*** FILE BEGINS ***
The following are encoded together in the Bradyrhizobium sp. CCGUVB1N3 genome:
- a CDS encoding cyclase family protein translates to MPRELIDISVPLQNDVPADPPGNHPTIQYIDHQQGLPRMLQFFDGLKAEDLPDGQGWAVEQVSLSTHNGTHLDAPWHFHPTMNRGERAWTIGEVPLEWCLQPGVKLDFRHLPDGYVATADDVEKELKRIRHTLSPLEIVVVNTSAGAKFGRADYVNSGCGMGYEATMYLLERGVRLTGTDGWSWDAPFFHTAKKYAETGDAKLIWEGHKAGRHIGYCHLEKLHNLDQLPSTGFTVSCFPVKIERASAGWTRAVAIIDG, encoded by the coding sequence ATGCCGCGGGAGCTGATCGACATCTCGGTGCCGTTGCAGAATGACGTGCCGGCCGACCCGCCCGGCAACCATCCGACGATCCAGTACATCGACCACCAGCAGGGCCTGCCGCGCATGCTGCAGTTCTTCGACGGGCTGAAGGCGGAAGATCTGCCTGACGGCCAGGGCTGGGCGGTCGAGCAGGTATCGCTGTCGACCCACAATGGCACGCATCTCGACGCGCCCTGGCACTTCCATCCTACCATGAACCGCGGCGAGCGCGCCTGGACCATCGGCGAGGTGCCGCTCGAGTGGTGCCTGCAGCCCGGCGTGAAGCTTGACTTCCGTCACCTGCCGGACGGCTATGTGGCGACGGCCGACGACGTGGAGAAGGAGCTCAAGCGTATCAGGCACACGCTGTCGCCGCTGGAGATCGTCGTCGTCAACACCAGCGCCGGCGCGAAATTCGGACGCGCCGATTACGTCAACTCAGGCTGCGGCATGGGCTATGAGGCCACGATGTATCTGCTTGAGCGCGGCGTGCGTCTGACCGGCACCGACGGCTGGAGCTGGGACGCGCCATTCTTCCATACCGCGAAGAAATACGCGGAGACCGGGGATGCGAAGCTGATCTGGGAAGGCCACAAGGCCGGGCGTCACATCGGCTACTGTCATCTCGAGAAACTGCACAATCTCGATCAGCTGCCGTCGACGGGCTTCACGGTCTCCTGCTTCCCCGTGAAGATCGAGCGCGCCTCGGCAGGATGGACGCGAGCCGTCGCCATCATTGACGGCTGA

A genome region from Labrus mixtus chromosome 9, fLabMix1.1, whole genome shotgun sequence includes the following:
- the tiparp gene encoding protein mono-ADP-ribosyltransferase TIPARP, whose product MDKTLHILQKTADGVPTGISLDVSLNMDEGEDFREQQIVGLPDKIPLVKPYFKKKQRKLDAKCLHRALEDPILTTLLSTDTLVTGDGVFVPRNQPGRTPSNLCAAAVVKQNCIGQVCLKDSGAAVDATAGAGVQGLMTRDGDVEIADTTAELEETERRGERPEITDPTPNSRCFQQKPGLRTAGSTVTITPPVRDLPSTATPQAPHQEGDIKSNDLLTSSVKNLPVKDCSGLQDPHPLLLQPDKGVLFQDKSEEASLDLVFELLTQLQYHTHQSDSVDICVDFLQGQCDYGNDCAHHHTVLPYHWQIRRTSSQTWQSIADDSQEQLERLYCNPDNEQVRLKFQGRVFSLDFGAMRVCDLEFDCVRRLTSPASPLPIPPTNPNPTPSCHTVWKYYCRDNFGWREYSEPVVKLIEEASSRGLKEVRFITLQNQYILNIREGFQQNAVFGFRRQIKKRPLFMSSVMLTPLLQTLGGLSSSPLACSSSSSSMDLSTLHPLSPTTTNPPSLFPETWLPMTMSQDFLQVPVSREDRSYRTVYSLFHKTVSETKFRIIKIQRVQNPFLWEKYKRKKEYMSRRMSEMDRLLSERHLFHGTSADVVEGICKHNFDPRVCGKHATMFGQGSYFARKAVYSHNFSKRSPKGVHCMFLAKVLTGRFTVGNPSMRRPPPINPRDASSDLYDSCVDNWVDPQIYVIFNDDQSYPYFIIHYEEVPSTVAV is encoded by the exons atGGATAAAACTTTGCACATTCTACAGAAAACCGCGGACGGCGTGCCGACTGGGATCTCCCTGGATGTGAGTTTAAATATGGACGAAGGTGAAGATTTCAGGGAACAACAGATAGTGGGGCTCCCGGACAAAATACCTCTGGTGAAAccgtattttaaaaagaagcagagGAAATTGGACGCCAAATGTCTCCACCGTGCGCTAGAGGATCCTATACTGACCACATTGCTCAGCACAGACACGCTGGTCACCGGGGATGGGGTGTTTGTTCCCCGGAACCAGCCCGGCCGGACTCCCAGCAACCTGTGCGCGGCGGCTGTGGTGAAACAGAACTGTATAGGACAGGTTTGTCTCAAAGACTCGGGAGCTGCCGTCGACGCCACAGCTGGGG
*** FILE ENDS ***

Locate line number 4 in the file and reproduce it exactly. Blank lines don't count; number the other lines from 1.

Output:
- the tiparp gene encoding protein mono-ADP-ribosyltransferase TIPARP, whose product MDKTLHILQKTADGVPTGISLDVSLNMDEGEDFREQQIVGLPDKIPLVKPYFKKKQRKLDAKCLHRALEDPILTTLLSTDTLVTGDGVFVPRNQPGRTPSNLCAAAVVKQNCIGQVCLKDSGAAVDATAGAGVQGLMTRDGDVEIADTTAELEETERRGERPEITDPTPNSRCFQQKPGLRTAGSTVTITPPVRDLPSTATPQAPHQEGDIKSNDLLTSSVKNLPVKDCSGLQDPHPLLLQPDKGVLFQDKSEEASLDLVFELLTQLQYHTHQSDSVDICVDFLQGQCDYGNDCAHHHTVLPYHWQIRRTSSQTWQSIADDSQEQLERLYCNPDNEQVRLKFQGRVFSLDFGAMRVCDLEFDCVRRLTSPASPLPIPPTNPNPTPSCHTVWKYYCRDNFGWREYSEPVVKLIEEASSRGLKEVRFITLQNQYILNIREGFQQNAVFGFRRQIKKRPLFMSSVMLTPLLQTLGGLSSSPLACSSSSSSMDLSTLHPLSPTTTNPPSLFPETWLPMTMSQDFLQVPVSREDRSYRTVYSLFHKTVSETKFRIIKIQRVQNPFLWEKYKRKKEYMSRRMSEMDRLLSERHLFHGTSADVVEGICKHNFDPRVCGKHATMFGQGSYFARKAVYSHNFSKRSPKGVHCMFLAKVLTGRFTVGNPSMRRPPPINPRDASSDLYDSCVDNWVDPQIYVIFNDDQSYPYFIIHYEEVPSTVAV is encoded by the exons atGGATAAAACTTTGCACATTCTACAGAAAACCGCGGACGGCGTGCCGACTGGGATCTCCCTGGATGTGAGTTTAAATATGGACGAAGGTGAAGATTTCAGGGAACAACAGATAGTGGGGCTCCCGGACAAAATACCTCTGGTGAAAccgtattttaaaaagaagcagagGAAATTGGACGCCAAATGTCTCCACCGTGCGCTAGAGGATCCTATACTGACCACATTGCTCAGCACAGACACGCTGGTCACCGGGGATGGGGTGTTTGTTCCCCGGAACCAGCCCGGCCGGACTCCCAGCAACCTGTGCGCGGCGGCTGTGGTGAAACAGAACTGTATAGGACAGGTTTGTCTCAAAGACTCGGGAGCTGCCGTCGACGCCACAGCTGGGG